By Denver Business Journal

Delta Petroleum Corp. -- which earlier this month had a major planned asset sale fall through -- said Monday it has reached a new deal to sell off another package of assets for $130 million to pay down debt.

The Denver oil and gas company (NASDAQ: DPTR) said it has reached agreement with Wapiti Oil & Gas LLC to sell various "non-core assets." The deal is expected to close next month, Delta said.

The positions to be sold as described by the company are:

â¿¢ All of Delta's 31 percent working interest in the Garden Gulch field of the Piceance Basin in western Colorado;

â¿¢ All of its working interest in the Baffin Bay field of Texas;

â¿¢ All of its interest in Piper Petroleum;

â¿¢ Half of its working interest in its DJ Basin fields;

â¿¢ Half of its working interest in the Caballos Creek, Choke Canyon, Midway Loop, Newton and Norian fields in Texas;

â¿¢ Its working interest in its acreage positions in the DJ Basin of Wyoming, Colorado and Nebraska;

â¿¢ Other acreage in south Texas.

Also, the deal calls for Wapiti to operate the Newton and Midway Loop fields as well as the other fields of Texas of which Delta was the operator.

"This asset sale is an important step for Delta and allows us to continue to reduce our overall leverage and meaningfully strengthen our liquidity position," Carl Lakey, who was appointed Delta's CEO earlier this month, said in a statement.

"We will be selling Wapiti our interest in assets that we increasingly considered non-core as we continue to focus on our main asset, the Vega Area, of the Piceance Basin," Lakey said. "We believe the assets to be sold in this transaction are not adequately valued by the market as part of Delta, making this sale of non-core assets all the more attractive. The immediate use of proceeds will be to pay down the outstanding balance on our senior credit facility."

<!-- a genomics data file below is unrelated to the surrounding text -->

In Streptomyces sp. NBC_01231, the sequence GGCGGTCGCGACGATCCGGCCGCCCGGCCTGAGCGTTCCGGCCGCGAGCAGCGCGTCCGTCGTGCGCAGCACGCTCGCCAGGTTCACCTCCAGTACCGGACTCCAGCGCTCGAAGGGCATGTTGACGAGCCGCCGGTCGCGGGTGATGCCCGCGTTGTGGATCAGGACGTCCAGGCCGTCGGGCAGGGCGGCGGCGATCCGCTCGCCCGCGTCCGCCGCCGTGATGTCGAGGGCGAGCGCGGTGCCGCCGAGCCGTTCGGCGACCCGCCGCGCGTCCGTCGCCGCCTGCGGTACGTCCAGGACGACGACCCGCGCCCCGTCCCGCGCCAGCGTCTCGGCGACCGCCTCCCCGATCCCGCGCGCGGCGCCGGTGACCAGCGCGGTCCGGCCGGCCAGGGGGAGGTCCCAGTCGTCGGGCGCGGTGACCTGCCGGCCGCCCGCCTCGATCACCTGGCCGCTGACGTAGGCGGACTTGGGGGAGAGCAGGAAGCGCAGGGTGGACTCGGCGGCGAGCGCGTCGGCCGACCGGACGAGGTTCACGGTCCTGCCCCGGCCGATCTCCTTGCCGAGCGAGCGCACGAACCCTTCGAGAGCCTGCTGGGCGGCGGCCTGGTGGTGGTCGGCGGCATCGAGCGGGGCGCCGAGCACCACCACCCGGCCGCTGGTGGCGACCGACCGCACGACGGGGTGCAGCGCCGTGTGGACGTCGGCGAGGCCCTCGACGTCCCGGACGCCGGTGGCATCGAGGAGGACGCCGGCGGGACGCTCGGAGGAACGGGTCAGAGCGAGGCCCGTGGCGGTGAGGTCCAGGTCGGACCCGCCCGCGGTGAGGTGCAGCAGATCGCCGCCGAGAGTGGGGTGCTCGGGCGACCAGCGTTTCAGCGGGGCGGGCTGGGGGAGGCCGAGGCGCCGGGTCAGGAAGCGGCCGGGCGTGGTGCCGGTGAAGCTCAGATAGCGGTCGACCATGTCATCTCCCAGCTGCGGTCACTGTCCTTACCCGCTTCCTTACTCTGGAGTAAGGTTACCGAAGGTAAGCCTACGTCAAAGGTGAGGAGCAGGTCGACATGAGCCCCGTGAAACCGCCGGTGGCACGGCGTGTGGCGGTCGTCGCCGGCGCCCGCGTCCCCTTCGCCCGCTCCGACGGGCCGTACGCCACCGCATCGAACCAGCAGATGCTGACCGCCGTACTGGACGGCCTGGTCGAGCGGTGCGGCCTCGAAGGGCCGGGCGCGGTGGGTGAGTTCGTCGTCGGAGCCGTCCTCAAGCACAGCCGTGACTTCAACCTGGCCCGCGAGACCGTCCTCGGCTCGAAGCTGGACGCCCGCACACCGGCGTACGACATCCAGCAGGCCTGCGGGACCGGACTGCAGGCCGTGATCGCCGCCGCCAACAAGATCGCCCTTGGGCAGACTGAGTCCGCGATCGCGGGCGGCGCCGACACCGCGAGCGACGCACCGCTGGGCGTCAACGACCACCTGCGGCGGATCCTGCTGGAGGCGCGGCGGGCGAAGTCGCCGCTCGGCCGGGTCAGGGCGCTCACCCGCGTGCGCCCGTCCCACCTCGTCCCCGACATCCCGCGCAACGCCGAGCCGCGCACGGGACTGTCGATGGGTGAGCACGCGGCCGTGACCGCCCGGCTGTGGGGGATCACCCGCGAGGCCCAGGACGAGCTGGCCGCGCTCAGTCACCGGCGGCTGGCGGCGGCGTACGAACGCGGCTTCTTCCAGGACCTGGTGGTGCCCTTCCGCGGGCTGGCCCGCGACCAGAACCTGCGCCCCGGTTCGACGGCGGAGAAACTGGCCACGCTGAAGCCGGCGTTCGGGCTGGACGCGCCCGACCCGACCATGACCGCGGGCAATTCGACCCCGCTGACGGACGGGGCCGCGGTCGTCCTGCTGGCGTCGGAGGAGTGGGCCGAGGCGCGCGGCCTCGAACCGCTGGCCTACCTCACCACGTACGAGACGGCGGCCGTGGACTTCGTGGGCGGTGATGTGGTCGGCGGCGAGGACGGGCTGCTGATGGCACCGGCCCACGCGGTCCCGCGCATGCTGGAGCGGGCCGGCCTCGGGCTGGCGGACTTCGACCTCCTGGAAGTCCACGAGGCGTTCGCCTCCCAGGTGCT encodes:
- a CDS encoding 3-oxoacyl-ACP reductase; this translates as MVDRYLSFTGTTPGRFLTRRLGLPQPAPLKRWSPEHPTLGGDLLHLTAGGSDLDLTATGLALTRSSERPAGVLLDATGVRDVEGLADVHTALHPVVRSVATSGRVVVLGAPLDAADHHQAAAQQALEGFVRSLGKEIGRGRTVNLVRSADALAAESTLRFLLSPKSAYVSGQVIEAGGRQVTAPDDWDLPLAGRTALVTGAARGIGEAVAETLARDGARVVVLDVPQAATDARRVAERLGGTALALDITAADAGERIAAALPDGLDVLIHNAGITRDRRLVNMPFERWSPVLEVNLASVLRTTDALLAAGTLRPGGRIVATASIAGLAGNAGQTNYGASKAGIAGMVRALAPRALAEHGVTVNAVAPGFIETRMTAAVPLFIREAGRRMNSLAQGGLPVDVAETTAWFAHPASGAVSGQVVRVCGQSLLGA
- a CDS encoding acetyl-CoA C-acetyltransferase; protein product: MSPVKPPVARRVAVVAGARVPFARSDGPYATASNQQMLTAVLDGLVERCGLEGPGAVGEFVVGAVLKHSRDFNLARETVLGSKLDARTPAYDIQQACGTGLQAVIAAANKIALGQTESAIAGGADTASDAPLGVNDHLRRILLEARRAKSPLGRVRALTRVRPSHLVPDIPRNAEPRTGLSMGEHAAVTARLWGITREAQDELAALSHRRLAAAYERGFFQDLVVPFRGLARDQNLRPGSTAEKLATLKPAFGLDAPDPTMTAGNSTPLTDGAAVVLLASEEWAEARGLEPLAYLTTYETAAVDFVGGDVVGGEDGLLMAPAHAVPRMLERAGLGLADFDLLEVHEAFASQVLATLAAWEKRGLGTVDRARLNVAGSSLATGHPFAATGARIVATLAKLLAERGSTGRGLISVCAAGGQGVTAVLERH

Delta said that when the sale to Wapiti closes, its borrowing base under its senior credit facility will be reduced to $35 million, but the company will be allowed up to $28 million in capital expenditures for the third and fourth quarter of 2010.

Delta stock, which has slid from about $20 a share two years ago to 80 cents at Friday's close, was trading higher early Monday on news of the pending sale.

Delta announced in March that it had entered into a non-binding letter of intent with Opon International LLC of Denver to sell a 37.5 percent non-operated working interest in Deltaâ¿¿s Vega Area assets for $400 million, of which about $225 million would be spent to develop the field.

But on July 7, Delta said it had terminated the deal, saying Opon was unable to obtain financing for the transaction. Delta said then it would continue to develop the Vega area on its own.

Copyright 2010 American City Business Journals

Copyright 2010